By Douglas Hardwick, Ph.D.
Stress seems to be an inevitable part of any job. Even minor things can lead to feelings of stress. Petty arguments with supervisors and conflicts with co-workers are among the most common every day stressors. For some employees, however, the level of stress experienced goes far beyond job strain and the irritation of daily hassles. For some employees, the level of stress experienced on the job builds up until it is overwhelming and leads to a condition called burnout.
What is burnout? In general, burnout is described as emotional exhaustion. The most common symptoms associated with this emotional exhaustion include overwhelming fatigue, headaches, stomachaches, and impaired sleep. And, as burnout develops, it often leads to a deterioration in social skills. Individuals in the midst of burnout just do not interact with others as they did in the past. They often withdraw from others. They may lose patience more easily. They may become more abrupt and abrasive in their dealings with others. Their language on the job may become cruder. They may appear to be moody and depressed.
Over time, burnout has profound effects on job performance. Simply put, job performance suffers. Victims of burnout are likely to reduce the amount of work they do. They may avoid tasks that they find most stressful. Their absenteeism is likely to increase. In the worst case, they may suddenly quit their jobs with little notice to their employers. Supervisors may not be able to recognize burnout for what it is, but they certainly will notice the effects of burnout on job performance.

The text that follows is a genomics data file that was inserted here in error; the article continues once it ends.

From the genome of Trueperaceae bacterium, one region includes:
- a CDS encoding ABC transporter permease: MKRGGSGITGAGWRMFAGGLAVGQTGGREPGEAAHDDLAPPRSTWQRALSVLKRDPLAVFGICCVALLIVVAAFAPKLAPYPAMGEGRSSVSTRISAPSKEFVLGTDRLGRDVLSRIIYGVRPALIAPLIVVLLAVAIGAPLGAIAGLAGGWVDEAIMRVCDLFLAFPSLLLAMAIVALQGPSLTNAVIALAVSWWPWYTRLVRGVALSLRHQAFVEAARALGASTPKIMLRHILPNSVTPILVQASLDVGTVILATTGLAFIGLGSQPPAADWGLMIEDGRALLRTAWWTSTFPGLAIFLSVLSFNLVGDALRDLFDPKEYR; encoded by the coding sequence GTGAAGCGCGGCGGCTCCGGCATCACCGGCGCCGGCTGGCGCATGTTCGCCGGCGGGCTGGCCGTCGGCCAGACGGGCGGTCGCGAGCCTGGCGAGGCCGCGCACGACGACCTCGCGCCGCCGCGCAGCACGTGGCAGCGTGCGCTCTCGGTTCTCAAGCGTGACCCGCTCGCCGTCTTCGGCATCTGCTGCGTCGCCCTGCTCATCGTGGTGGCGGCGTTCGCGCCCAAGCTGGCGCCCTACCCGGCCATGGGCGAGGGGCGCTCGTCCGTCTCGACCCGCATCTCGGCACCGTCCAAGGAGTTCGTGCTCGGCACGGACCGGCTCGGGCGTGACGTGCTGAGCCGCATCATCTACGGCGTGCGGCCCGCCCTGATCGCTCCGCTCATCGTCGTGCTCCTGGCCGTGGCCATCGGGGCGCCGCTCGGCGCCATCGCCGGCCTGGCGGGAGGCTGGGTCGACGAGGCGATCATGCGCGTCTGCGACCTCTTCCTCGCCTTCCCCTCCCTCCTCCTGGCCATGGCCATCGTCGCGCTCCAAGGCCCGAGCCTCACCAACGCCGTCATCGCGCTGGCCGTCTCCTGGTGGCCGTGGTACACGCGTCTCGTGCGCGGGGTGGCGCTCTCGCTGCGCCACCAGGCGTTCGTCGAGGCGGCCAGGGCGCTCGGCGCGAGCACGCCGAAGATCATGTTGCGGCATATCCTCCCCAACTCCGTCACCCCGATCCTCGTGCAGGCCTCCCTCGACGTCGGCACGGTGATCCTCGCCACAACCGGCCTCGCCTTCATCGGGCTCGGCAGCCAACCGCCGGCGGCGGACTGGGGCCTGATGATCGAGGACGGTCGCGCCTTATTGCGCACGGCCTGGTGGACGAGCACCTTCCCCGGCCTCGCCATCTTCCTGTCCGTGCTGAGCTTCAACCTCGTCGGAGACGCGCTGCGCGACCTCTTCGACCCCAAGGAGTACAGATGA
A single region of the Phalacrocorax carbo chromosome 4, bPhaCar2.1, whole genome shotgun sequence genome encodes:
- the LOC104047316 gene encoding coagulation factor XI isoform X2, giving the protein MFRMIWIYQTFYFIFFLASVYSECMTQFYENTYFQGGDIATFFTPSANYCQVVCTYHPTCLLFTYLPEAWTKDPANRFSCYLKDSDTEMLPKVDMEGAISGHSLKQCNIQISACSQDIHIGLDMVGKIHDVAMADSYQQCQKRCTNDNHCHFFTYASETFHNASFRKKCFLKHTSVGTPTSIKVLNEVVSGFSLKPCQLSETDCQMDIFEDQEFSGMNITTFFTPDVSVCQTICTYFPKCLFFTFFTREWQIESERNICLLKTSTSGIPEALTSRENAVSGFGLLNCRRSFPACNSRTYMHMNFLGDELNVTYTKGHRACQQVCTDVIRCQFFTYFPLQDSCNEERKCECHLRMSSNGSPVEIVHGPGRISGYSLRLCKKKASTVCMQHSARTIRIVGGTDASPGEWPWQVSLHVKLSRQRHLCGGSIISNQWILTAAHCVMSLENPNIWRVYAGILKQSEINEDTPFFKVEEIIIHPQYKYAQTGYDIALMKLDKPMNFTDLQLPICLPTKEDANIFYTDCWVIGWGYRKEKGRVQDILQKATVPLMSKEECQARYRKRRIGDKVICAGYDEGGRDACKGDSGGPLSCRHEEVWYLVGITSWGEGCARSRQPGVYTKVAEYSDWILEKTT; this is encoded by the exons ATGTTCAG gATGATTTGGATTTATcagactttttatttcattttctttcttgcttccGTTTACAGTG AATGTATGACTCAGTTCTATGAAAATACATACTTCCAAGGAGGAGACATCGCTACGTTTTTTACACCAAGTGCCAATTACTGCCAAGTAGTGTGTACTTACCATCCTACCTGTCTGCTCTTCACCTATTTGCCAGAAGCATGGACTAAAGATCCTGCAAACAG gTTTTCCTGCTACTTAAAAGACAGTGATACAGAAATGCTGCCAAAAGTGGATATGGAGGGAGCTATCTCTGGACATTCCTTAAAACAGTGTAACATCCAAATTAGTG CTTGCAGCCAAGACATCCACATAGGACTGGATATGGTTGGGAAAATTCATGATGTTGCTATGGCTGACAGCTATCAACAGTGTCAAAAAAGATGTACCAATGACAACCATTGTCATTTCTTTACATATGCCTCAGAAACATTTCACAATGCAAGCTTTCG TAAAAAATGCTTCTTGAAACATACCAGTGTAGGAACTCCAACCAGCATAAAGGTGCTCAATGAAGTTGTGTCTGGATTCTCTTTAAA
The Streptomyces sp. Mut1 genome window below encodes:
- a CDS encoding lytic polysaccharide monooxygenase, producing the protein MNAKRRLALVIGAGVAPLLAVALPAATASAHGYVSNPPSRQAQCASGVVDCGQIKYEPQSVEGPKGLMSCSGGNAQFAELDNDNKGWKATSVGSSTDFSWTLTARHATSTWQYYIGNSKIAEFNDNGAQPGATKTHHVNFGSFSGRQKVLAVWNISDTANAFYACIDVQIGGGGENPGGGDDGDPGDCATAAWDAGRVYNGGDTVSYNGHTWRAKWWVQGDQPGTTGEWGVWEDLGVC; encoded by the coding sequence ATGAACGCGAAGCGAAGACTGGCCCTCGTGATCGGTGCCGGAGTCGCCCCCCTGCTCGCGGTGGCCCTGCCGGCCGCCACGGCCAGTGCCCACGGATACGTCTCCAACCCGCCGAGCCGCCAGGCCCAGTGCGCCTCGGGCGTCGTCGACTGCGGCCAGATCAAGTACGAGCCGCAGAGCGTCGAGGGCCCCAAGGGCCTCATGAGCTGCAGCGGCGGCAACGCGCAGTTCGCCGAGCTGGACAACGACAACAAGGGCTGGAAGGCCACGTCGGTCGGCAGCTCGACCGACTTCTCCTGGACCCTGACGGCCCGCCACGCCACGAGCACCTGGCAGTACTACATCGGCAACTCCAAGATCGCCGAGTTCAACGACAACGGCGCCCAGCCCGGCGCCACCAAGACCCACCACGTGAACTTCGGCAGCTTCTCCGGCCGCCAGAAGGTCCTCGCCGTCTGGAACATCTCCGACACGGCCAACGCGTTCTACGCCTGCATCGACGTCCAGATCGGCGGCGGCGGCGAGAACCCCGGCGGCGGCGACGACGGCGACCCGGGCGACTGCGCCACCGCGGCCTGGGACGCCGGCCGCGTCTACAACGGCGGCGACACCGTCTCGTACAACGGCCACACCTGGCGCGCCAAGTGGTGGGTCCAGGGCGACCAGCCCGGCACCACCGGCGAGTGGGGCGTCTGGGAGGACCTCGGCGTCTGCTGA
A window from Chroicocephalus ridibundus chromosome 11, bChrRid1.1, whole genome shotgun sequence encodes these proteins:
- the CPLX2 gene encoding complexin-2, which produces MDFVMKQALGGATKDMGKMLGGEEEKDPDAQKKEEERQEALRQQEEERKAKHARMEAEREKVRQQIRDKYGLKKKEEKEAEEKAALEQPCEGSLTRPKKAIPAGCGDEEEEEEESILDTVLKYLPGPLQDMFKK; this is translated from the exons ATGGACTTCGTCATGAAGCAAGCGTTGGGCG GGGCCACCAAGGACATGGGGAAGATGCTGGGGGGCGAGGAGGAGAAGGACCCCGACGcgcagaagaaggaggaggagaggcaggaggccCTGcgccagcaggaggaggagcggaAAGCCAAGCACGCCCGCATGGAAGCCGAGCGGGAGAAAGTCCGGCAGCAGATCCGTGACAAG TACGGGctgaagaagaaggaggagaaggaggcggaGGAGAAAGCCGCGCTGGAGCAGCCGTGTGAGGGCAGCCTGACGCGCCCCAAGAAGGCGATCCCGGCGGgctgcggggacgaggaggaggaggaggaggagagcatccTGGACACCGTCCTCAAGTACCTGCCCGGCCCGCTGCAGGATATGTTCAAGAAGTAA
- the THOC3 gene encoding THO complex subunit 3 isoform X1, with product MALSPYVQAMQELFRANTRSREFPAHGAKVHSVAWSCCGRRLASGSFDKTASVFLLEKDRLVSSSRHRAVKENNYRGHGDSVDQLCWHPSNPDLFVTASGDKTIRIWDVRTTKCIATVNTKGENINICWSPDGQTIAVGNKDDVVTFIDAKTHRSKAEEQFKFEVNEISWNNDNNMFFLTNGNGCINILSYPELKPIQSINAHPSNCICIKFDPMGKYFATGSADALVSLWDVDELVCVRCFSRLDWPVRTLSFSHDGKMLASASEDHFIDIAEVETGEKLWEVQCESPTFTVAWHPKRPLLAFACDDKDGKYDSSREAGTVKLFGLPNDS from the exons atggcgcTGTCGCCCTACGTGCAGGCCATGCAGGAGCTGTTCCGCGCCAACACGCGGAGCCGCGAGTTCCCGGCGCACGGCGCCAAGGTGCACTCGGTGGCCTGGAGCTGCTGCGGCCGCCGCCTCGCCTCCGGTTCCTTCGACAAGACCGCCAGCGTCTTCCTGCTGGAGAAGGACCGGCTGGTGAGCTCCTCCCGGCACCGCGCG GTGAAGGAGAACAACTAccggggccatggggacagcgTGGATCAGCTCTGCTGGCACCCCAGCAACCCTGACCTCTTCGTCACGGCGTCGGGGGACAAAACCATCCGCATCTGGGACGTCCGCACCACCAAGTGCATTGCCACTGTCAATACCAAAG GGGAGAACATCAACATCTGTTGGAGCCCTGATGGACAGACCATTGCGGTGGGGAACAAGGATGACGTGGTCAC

Burnout often occurs in those jobs we think of as the helping professions. Professions such as teaching, law enforcement, nursing, and social work are all potential breeding grounds for burnout. Interestingly, within these professions, burnout tends to strike the most dedicated and most idealistic individuals. While burnout has been observed for years in the so-called helping professions, it can occur in a wide range of jobs. The key seems to be the presence of inescapable, day-to-day frustrations which build up overtime.
The frustrations that lead to burnout can take many forms. Studies of professions such as teaching and nursing have suggested that burnout occurs when workers begin to believe that no one appreciates the work they do or the help they provide. Over time the difficulty of their task and the presence of ambitious, but ambiguous, goals may lead them to believe that their efforts have no real impact. When the feeling "it doesn't matter what I do" sets in, burnout is not far behind. Of course, these feelings are not limited to the helping professions. Anytime workers feel overwhelmed by the demands of their job and think that there is little support for their efforts, burnout becomes a threat.
Fortunately, there are several things that can be done to eliminate or reduce the development of burnout. First of all, it is important for supervisors to actively support their subordinates, to treat them fairly, and to provide them with appropriate feedback. Second, it is important for employees to develop a realistic view of what they can accomplish on the job. Unrealistic goals are a recipe for frustration and stress. Third, employees need to maintain a balanced lifestyle. Individuals who blur the boundaries between work and home are good candidates for burnout. Finally, employees need to learn specific techniques for reducing and managing their own perceived levels of stress. These techniques may include exercise and various relaxation procedures. Meditation, tai chi, and qigong are all examples of holistic health practices that might prove helpful. Practitioners have long argued that these disciplines enhance relaxation and reduce stress in the individual.
Patient Modesty: Volume 89
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